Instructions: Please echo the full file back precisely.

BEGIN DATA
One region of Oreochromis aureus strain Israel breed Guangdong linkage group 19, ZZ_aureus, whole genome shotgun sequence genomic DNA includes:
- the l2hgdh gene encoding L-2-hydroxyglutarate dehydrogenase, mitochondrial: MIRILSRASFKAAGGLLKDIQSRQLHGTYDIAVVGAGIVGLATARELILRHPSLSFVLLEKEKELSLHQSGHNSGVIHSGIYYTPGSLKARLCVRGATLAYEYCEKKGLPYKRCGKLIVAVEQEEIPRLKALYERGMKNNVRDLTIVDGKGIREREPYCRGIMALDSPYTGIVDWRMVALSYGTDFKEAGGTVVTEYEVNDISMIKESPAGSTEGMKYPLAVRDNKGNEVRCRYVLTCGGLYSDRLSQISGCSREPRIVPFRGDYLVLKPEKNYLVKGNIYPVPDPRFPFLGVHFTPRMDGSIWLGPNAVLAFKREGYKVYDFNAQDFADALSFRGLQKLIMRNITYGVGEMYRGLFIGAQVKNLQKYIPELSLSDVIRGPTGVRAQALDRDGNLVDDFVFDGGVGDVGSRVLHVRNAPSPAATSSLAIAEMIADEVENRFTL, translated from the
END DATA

One region of Oreochromis aureus strain Israel breed Guangdong linkage group 19, ZZ_aureus, whole genome shotgun sequence genomic DNA includes:
- the l2hgdh gene encoding L-2-hydroxyglutarate dehydrogenase, mitochondrial: MIRILSRASFKAAGGLLKDIQSRQLHGTYDIAVVGAGIVGLATARELILRHPSLSFVLLEKEKELSLHQSGHNSGVIHSGIYYTPGSLKARLCVRGATLAYEYCEKKGLPYKRCGKLIVAVEQEEIPRLKALYERGMKNNVRDLTIVDGKGIREREPYCRGIMALDSPYTGIVDWRMVALSYGTDFKEAGGTVVTEYEVNDISMIKESPAGSTEGMKYPLAVRDNKGNEVRCRYVLTCGGLYSDRLSQISGCSREPRIVPFRGDYLVLKPEKNYLVKGNIYPVPDPRFPFLGVHFTPRMDGSIWLGPNAVLAFKREGYKVYDFNAQDFADALSFRGLQKLIMRNITYGVGEMYRGLFIGAQVKNLQKYIPELSLSDVIRGPTGVRAQALDRDGNLVDDFVFDGGVGDVGSRVLHVRNAPSPAATSSLAIAEMIADEVENRFTL, translated from the